2. Currently, most ISPs (I am not talking about shtty ones) have unlimited bandwidth plans. Not surprising, these plans are a lot more popular – compared to plans with limited bandwidth.

            3. Most ISP’s currently have unlimited bandwidth plans? Really? I think you’re dreaming. Comcast and AT&T certainly do not offer any such thing. In fact, Comcast will throttle the download speed of customers who exceed a certain undisclosed limit per month. I just took another look at the plans offered by Comcast, the only cable provider in the San Francisco Bay Area. You can pay $100 a month or more for “blazing fast” internet, but there is not one word about unlimited uploads and downloads. Wouldn’t they advertise it if they offered it?

    2. I just bought a PowerBook and kept using it to this date.
      I just bought the first Mac Mini and kept using it to this date.
      And I bought an iBook for my wife and its still in use (as is the wife…lol).

      In short, there’s no need to upgrade so often….heheee

        1. I finally retired my 12 inch G4 Powerbook last month after 7 years of service. Strangely enough, my 2002 iMac 15 inch 800mhz is still in service as my aunt’s computer. Unbelievable!

          1. My iMac 15″ (02 800mhz) is still in use too and doing well. By the way my circa 90’s Centris 650 and Performa 6400 are also running. Your post has also inspired me to hook up my Apple II+, IIe, Mac 128k, and Mac+ to see if they are still working. Macs last forever!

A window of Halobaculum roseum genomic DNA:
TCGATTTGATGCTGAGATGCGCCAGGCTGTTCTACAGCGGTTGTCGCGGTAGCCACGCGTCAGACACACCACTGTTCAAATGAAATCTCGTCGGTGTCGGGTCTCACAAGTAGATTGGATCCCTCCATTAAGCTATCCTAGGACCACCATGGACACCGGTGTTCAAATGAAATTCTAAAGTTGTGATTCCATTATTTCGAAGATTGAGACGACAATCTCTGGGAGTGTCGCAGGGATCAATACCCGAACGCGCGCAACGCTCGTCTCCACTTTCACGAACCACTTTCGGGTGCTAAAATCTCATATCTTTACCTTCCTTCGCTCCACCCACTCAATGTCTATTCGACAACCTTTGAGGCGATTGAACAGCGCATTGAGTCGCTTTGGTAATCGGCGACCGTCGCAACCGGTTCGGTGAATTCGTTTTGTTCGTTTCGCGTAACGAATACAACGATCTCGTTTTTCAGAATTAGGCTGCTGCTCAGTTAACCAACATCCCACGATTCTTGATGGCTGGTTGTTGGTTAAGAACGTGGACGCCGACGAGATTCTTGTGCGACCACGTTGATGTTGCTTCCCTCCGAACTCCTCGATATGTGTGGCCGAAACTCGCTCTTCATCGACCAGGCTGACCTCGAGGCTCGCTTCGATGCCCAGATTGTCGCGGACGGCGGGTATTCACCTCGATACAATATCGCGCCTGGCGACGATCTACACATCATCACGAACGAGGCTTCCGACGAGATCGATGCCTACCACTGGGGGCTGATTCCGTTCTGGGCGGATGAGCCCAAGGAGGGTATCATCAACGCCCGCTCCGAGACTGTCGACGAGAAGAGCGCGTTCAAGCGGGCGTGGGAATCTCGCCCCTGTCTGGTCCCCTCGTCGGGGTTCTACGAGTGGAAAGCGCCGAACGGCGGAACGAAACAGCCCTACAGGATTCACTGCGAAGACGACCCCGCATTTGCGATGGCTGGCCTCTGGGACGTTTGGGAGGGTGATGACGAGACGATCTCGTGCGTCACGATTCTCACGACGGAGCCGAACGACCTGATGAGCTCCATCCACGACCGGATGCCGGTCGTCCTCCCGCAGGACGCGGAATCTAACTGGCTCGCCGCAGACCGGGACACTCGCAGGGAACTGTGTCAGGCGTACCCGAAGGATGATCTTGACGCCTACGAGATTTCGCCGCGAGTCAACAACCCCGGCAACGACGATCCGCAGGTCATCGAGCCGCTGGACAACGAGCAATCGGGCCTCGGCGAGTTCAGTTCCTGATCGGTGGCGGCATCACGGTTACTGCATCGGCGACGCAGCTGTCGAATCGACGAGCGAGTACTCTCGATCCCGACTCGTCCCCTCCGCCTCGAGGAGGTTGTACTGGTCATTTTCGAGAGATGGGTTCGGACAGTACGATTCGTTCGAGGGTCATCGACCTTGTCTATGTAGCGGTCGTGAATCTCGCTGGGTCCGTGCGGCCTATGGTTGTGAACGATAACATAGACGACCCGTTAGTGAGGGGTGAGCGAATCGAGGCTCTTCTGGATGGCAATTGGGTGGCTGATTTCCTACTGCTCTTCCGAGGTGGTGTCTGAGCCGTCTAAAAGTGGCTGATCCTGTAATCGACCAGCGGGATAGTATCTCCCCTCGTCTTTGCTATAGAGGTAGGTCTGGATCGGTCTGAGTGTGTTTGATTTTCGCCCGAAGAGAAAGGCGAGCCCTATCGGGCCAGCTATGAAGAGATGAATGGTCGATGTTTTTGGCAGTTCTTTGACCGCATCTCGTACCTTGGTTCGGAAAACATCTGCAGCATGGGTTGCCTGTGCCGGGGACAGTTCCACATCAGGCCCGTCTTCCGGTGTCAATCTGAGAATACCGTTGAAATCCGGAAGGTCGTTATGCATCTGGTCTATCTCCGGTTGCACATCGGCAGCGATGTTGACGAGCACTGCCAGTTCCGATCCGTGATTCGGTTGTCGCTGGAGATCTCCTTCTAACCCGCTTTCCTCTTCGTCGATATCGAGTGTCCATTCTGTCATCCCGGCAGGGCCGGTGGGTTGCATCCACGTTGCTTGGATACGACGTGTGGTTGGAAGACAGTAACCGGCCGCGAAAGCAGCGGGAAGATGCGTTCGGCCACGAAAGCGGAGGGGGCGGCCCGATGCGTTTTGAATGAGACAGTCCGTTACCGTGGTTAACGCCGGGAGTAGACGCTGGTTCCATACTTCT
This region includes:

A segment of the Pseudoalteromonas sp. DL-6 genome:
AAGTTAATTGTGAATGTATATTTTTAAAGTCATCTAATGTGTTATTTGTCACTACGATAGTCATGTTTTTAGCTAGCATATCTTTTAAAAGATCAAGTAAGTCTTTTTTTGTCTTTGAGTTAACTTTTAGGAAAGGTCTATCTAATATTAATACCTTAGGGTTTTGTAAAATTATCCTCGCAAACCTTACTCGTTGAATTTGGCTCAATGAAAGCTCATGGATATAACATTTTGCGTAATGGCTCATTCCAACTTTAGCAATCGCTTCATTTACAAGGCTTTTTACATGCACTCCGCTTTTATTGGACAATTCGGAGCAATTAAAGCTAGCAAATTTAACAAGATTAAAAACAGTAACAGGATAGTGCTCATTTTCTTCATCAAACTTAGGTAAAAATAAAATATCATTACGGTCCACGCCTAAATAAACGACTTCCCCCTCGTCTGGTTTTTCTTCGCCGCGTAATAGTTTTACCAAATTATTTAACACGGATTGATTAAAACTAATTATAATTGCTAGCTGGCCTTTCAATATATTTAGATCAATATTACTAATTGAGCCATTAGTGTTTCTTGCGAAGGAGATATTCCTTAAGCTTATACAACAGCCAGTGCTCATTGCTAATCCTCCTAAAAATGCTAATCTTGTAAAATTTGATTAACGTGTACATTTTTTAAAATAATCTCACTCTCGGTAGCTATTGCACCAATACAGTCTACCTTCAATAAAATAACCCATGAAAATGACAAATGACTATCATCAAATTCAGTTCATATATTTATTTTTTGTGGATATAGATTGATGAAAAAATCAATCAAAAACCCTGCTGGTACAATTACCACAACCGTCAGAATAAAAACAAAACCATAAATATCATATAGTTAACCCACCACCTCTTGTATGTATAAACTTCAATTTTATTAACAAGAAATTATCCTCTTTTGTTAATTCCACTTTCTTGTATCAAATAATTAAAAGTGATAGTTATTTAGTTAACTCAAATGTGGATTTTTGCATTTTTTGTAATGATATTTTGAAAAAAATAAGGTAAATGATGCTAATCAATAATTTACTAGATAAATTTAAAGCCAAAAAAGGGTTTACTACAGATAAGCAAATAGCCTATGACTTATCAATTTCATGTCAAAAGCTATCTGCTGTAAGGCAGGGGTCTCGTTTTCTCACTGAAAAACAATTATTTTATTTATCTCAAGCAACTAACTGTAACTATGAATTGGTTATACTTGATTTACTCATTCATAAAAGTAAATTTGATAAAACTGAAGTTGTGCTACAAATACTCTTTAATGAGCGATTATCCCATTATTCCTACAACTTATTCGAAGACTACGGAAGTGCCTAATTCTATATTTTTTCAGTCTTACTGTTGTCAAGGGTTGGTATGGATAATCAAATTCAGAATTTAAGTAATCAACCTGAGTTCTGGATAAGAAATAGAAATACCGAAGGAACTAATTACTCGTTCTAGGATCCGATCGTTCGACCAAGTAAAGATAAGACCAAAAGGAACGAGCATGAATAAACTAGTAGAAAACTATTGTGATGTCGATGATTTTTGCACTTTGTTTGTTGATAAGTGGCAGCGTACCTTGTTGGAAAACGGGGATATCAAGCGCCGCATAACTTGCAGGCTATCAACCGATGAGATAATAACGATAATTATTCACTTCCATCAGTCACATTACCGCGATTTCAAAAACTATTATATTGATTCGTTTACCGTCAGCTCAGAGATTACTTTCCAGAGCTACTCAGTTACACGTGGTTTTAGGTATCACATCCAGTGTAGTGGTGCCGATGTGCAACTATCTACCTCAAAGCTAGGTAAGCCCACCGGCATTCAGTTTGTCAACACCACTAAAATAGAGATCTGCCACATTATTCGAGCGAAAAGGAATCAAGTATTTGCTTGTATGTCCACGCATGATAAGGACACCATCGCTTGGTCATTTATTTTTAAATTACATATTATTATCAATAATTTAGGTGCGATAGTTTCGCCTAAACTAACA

1. I just had a customer give me one for free. He is an 83 year old man. He used it for less than 1 hour. There were 3 folders on the desktop all named untitled folder 🙂 and no other data on the unit.

            2. Lucky you! It’s a little heavy for its size by modern standards, but otherwise it’s a great little machine that runs amazingly well on a meager 1.25GB of RAM (the maximum allowed). Mine has traveled all over the world without missing a beat.

      1. LUC come on now…

        if you JUST bought it and are still using it to DATE…
        why do you still have your wife then? – JOKE.

        But anyways – if you JUST bought something OF COURSE you are still using it its NEW to you even if it is a older model.

      2. I still use my 1993 Quadra 650, souped up with a PPC 601 daughterboard, as an imagine workstation.

        I still use my 1997 PowerMac 9600, souped up with a G3 900 MHz, as a 24/7 FTP server on the Internet.

        I still use my 1998 Wallstreet PDQ PowerBook, souped up with a G4 500 MHz, to play older software, especially Carmageddon. 😈

        This is why Apple hardware is #1 in ROI (Return On Investment), thus making it easily the LEAST expensive computer hardware investments. But that fact bounces off the thick-as-a-brick brains of Windows PC suckers who insist that shelf price is everything. Doubtless the same is true with iDevices versus OtherDevices. 😳